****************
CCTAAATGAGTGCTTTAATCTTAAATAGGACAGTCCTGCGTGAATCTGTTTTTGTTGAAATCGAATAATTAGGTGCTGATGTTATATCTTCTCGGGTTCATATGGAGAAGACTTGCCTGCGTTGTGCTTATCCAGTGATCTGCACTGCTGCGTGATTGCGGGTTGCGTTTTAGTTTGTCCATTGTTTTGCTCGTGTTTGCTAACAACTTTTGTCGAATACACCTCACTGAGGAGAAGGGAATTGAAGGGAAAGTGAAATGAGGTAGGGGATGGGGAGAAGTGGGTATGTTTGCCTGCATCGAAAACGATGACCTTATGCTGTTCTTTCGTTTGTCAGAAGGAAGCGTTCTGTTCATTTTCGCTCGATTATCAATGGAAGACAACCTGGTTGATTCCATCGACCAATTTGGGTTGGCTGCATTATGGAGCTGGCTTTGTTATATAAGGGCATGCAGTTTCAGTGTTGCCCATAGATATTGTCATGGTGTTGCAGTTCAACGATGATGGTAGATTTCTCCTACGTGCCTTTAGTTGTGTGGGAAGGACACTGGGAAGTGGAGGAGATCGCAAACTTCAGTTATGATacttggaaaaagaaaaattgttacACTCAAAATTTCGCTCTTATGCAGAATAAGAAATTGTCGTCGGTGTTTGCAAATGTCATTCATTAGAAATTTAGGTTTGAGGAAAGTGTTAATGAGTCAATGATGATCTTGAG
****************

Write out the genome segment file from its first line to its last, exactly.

CCTAAATGAGTGCTTTAATCTTAAATAGGACAGTCCTGCGTGAATCTGTTTTTGTTGAAATCGAATAATTAGGTGCTGATGTTATATCTTCTCGGGTTCATATGGAGAAGACTTGCCTGCGTTGTGCTTATCCAGTGATCTGCACTGCTGCGTGATTGCGGGTTGCGTTTTAGTTTGTCCATTGTTTTGCTCGTGTTTGCTAACAACTTTTGTCGAATACACCTCACTGAGGAGAAGGGAATTGAAGGGAAAGTGAAATGAGGTAGGGGATGGGGAGAAGTGGGTATGTTTGCCTGCATCGAAAACGATGACCTTATGCTGTTCTTTCGTTTGTCAGAAGGAAGCGTTCTGTTCATTTTCGCTCGATTATCAATGGAAGACAACCTGGTTGATTCCATCGACCAATTTGGGTTGGCTGCATTATGGAGCTGGCTTTGTTATATAAGGGCATGCAGTTTCAGTGTTGCCCATAGATATTGTCATGGTGTTGCAGTTCAACGATGATGGTAGATTTCTCCTACGTGCCTTTAGTTGTGTGGGAAGGACACTGGGAAGTGGAGGAGATCGCAAACTTCAGTTATGATacttggaaaaagaaaaattgttacACTCAAAATTTCGCTCTTATGCAGAATAAGAAATTGTCGTCGGTGTTTGCAAATGTCATTCATTAGAAATTTAGGTTTGAGGAAAGTGTTAATGAGTCAATGATGATCTTGAG